Air purification in submarines was introduced towards the end of World War II and was limited to the use of soda lime for the removal of carbon dioxide and oxygen candles for the regeneration of oxygen. The next major advances came with the advent of nuclear-powered submarines. These included the development of regenerative and, sometimes, energy-intensive processes for comprehensive atmosphere revitalization. With the present development of conventional submarines using air-independent propulsion there is a requirement for air purification similar to that of the nuclear-powered submarines but it is constrained by limited power and space. Some progress has been made in the development of new technology and the adoption of air purification equipment used in the nuclear-powered submarines for this application. PMID:11876194

  13. Aeroassisted orbital transfer vehicle control technology

    NASA Technical Reports Server (NTRS)

    Langehough, M. A.

    1988-01-01

    The focus of this control has been to develop the control technology required to identify the sophistication required for the Aeroassisted Orbital Transfer Vehicle (AOTV) control system. An angle of attack, bank angle command control technique has been developed which uses either on-off thruster or proportional thruster. An angle of attack adaptive controller was included to minimize the reactor control system (RCS) usage due to payload center of gravity uncertainties. The guidance and control techniques were verified using a detail six degrees-of-freedom simulation. Mission sensitivity was developed for uncertainties in the entry state, mass properties, atmosphere, aerodynamic, and sensor.

  14. Instrumentation and Control. Energy Technology Series.

    ERIC Educational Resources Information Center

    Center for Occupational Research and Development, Inc., Waco, TX.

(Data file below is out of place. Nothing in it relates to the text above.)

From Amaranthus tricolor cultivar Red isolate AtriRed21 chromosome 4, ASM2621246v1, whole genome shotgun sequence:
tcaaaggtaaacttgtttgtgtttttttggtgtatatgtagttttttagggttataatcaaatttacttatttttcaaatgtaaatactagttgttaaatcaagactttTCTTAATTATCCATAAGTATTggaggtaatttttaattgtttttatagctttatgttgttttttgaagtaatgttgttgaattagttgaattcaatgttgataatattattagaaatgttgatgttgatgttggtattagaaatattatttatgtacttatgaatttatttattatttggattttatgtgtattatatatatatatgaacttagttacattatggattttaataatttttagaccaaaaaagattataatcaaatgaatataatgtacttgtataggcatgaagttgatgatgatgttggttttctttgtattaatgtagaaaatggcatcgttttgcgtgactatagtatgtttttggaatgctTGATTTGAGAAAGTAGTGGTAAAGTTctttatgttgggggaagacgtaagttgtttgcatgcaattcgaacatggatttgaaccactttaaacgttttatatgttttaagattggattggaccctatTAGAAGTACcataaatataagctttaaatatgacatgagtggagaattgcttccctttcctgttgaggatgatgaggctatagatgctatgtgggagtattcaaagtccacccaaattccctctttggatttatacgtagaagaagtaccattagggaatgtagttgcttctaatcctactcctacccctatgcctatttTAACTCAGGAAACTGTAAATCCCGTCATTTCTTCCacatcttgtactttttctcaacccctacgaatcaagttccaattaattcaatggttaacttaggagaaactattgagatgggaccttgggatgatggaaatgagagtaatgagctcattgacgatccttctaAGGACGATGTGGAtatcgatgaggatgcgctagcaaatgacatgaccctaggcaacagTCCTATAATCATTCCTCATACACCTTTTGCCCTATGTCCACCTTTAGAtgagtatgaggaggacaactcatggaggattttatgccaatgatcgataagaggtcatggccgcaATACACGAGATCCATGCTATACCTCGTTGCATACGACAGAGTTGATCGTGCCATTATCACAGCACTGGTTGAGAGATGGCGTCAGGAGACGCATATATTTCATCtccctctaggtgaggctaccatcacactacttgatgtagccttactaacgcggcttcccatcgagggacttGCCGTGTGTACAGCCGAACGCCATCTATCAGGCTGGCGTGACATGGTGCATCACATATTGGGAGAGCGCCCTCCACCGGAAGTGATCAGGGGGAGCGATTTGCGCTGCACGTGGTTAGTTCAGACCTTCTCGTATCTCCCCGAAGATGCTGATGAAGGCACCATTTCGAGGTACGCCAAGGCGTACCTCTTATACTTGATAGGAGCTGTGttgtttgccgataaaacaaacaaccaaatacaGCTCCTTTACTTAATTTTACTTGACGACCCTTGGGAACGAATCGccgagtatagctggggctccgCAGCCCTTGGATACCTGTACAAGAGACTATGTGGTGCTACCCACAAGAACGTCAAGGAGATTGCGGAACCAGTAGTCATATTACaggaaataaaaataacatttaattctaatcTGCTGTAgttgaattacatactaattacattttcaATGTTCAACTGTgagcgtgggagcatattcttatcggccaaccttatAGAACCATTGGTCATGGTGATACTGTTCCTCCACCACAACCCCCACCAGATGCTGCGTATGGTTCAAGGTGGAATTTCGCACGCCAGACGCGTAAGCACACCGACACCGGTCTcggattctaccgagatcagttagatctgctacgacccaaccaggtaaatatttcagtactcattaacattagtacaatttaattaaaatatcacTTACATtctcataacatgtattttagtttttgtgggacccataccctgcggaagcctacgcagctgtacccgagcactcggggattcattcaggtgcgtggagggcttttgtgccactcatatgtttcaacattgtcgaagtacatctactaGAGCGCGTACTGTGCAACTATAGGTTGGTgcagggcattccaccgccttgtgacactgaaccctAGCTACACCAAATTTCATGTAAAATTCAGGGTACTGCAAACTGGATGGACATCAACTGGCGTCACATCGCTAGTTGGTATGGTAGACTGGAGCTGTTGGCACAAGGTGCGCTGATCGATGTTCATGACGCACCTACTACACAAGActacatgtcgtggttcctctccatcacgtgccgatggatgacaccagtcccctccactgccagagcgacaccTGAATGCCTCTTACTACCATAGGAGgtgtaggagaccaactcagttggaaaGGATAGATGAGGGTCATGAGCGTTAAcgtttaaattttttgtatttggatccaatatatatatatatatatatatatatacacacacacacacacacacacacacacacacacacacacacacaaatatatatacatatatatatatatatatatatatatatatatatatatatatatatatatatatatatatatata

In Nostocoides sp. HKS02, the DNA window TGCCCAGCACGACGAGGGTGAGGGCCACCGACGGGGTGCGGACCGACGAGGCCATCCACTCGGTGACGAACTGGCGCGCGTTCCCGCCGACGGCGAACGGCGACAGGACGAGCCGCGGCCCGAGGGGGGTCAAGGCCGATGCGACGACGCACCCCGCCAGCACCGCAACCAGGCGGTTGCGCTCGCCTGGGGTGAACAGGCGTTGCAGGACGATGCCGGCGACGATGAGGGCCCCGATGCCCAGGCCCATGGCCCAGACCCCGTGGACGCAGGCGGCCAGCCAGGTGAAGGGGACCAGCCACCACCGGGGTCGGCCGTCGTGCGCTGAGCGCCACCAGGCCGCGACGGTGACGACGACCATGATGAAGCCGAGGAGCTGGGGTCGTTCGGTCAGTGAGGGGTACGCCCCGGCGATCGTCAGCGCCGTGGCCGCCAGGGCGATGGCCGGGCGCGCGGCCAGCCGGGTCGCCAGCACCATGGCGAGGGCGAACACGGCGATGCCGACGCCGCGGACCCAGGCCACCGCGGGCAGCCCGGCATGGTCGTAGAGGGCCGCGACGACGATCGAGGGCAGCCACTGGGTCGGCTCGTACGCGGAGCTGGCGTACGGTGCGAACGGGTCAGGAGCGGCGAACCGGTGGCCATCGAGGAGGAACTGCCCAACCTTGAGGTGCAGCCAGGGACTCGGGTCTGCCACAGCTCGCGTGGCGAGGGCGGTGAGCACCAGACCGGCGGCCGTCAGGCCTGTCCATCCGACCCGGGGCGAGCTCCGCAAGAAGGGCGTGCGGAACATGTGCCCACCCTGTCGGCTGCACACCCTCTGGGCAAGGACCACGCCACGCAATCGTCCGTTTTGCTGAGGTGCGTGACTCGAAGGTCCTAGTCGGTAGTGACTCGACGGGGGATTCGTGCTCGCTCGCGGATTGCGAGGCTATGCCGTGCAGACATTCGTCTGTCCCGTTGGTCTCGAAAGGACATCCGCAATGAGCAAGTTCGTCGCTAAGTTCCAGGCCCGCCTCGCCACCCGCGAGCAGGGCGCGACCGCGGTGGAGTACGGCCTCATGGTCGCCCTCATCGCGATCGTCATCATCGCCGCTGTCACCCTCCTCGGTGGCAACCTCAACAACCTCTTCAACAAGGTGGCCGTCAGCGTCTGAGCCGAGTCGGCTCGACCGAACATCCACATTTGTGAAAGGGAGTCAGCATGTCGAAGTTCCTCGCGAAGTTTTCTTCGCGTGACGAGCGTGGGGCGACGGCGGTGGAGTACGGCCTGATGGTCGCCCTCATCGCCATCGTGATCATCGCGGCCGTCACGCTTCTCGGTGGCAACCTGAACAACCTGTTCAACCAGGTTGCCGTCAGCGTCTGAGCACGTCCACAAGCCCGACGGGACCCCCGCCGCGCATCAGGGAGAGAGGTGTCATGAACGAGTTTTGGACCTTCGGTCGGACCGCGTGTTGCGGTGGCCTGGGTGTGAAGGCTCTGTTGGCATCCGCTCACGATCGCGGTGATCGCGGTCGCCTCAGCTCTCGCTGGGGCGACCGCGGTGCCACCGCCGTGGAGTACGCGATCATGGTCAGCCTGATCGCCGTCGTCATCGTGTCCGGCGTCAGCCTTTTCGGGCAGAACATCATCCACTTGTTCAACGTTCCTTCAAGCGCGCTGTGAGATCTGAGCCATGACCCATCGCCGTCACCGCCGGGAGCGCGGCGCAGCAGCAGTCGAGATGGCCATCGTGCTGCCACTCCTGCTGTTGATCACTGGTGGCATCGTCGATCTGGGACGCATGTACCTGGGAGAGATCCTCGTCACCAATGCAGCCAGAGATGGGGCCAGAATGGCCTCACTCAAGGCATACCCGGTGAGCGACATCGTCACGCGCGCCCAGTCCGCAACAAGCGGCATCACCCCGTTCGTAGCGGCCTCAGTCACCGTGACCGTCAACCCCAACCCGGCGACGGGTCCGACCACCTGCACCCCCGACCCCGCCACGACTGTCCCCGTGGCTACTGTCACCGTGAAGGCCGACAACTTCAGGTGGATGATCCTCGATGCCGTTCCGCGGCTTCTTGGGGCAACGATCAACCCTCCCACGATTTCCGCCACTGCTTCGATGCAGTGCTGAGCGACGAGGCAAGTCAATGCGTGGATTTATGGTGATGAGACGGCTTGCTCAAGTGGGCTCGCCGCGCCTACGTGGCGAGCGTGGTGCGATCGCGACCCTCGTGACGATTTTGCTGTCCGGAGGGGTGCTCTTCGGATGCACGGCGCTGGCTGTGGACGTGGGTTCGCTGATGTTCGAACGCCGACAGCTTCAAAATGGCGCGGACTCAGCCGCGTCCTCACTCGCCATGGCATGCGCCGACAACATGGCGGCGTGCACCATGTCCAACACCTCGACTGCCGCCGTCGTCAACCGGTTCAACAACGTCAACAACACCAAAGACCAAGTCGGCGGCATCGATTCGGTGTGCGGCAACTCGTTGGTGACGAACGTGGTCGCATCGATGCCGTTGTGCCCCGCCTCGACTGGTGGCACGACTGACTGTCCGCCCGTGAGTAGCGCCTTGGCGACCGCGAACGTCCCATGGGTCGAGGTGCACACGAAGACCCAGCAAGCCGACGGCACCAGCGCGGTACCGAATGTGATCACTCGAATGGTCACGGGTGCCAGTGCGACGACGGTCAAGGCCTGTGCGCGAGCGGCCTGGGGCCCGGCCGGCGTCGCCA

This course in instrumentation and controls is one of 16 courses in the Energy Technology Series developed for an Energy Conservation-and-Use Technology curriculum. Intended for use in two-year postsecondary technical institutions to prepare technicians for employment, the courses are also useful in industry for updating employees in…

  15. Progress in emission control technologies

    SciTech Connect

    1994-12-31

    Partial contents of this book include: Ozone precursor emissions from alternatively fueled vehicles; Cycle resolved measurements of diesel particulate by optical techniques; A lubricant formulation for lower unburnt hydrocarbon emissions; Chassis test cycles for assessing emissions from heavy duty trucks; A non-intrusive method of measuring PCV blowby constituents; Some problems in the improvement of measurement of transient emissions; and Oxidation catalyst systems for emission control of LPG-powered forklift trucks.

  16. Thermal Control Technologies for Complex Spacecraft

    NASA Technical Reports Server (NTRS)

    Swanson, Theodore D.

    2004-01-01

    Thermal control is a generic need for all spacecraft. In response to ever more demanding science and exploration requirements, spacecraft are becoming ever more complex, and hence their thermal control systems must evolve. This paper briefly discusses the process of technology development, the state-of-the-art in thermal control, recent experiences with on-orbit two-phase systems, and the emerging thermal control technologies to meet these evolving needs. Some "lessons learned" based on experience with on-orbit systems are also presented.